are sensitive areas isolated?
Did anybody leave classified materials out on their desk? You know, those are the types of things that we look for. Now there is a difference between a vulnerability assessment and a pennant test. Often they go hand in hand. The vulnerability assessment piece would be first. I'm looking for known weaknesses,
so I want to find out if we're conducting this on on, uh, from a technical perspective.
First thing I want to do is I want to find out what operating systems your computers air running, because every operating system has its own unique set of vulnerabilities. So some operating systems come with a Web service installed automatically listening Import 80 for instance. Other operating systems have different security vulnerabilities,
so an important piece of vulnerability assessment
is learning what I can find out and then seeing if there's known security flaws. Air there have users change default passwords. Have they renamed administrative accounts All those things that we're looking for
now? Penetration testing takes that goes a step farther, and it says, Can I exploit those weaknesses just because I have Port 80 listening on my device doesn't necessarily mean that Port 80 traffic that you can exploit and gain access to my system through port 80. So we look for vulnerabilities first,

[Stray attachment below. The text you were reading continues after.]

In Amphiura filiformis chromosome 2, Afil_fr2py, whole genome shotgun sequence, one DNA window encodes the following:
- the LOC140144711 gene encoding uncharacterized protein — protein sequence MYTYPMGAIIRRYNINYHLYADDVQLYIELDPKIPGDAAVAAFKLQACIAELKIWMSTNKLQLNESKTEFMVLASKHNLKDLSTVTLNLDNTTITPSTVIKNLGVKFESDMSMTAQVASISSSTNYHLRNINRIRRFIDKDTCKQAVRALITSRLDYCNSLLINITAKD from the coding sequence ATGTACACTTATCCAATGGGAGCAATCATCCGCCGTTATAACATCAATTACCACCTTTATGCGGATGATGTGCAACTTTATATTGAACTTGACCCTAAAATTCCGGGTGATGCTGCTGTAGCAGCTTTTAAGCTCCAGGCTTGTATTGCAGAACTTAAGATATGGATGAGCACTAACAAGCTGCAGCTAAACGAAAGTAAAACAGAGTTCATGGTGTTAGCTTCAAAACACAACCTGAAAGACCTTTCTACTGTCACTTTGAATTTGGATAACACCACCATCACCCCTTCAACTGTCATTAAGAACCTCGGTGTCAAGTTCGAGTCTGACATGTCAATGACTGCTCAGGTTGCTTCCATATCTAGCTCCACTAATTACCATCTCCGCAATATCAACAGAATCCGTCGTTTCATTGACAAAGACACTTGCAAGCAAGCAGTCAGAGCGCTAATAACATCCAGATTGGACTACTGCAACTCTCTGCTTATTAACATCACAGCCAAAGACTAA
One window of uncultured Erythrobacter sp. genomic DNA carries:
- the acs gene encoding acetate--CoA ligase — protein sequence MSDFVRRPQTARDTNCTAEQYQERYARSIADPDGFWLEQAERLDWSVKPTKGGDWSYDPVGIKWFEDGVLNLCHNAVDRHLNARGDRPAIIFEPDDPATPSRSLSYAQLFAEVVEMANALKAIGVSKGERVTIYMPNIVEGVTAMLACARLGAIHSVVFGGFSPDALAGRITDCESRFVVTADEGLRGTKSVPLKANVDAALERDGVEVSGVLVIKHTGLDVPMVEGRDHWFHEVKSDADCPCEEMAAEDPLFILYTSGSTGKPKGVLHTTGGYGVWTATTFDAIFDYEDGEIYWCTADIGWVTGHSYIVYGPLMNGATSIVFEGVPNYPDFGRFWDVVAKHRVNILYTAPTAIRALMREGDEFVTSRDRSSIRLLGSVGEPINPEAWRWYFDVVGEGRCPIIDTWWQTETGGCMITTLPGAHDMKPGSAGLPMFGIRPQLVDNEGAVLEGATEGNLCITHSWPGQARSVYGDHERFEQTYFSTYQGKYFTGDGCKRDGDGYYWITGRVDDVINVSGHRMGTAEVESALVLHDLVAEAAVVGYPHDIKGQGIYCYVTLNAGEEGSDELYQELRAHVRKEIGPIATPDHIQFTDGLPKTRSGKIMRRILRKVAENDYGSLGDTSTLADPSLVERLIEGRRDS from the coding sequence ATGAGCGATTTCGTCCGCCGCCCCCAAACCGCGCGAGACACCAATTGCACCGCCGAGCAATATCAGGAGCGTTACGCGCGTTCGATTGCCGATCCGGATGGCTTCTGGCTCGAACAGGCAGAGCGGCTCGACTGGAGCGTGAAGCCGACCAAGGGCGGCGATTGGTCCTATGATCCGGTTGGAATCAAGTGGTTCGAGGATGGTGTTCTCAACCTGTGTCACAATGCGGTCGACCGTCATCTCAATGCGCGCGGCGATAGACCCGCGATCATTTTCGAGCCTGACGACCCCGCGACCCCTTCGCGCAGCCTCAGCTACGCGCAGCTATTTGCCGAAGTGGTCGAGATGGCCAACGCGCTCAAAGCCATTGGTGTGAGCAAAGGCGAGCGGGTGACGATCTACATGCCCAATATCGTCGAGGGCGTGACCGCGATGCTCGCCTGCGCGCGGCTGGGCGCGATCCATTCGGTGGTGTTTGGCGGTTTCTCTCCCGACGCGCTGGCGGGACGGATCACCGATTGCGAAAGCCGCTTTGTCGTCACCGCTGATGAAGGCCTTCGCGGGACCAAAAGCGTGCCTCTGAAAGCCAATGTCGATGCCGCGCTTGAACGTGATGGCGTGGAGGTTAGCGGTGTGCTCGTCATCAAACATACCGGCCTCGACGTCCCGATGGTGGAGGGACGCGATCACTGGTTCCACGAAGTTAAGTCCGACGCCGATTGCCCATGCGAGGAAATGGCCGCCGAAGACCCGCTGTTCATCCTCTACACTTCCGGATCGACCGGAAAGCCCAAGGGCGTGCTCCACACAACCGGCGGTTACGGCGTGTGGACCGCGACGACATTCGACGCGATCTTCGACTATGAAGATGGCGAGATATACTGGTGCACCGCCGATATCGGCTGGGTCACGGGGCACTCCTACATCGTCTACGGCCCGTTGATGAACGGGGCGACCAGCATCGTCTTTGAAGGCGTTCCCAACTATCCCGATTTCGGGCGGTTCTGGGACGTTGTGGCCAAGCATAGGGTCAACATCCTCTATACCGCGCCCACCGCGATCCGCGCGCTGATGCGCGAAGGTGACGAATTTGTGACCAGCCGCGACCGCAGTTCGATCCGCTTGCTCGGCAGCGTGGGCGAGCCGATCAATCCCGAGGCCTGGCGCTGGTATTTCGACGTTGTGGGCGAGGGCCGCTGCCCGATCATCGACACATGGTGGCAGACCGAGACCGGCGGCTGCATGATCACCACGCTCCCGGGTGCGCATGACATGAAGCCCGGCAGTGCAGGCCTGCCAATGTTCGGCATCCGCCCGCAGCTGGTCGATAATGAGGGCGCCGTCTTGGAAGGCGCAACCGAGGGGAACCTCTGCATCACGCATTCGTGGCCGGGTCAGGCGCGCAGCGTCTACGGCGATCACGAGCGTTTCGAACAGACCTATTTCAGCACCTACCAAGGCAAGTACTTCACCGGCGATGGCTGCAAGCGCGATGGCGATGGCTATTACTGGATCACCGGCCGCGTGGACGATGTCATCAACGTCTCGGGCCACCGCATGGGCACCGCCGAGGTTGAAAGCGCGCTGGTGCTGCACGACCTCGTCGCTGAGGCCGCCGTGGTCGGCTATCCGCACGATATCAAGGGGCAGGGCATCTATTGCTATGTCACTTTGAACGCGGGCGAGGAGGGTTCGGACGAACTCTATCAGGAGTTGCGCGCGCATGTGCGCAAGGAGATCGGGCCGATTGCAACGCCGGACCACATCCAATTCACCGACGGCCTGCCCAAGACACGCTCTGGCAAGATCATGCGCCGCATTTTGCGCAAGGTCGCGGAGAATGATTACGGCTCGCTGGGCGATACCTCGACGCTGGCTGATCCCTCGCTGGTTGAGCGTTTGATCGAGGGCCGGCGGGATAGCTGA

and then we look to see if they could be exploited
when we talk about conducting a vulnerability assessment or penntraffic test there, a couple of things that we want to do before we even get started with the test itself. First of all, we want to meet with management and determine ago our goal.
So we're gonna meet with management and figure out why we're conducting the pin test in the first place. Are we doing it for certification and accreditation process?
Are we doing it? Uh, just for due diligence sake. And by the way, pen testing is due diligence. I am researching. I'm looking for weaknesses on my network. Do care would be closing up those weaknesses.
So at any rate, how I approach this process is gonna be driven by what we're trying to accomplish. So I'm gonna meet with management
and determined my goals.
Second piece. I want a document called Rules of Engagement
and Rules of Engagement is gonna be a document that's going to clearly specify What I can do is part of my pin test and what I cannot do. What systems are to be tested? What hours can I conduct this PIN test? Are there certain tools that I'm forbidden to use? Is it a free for all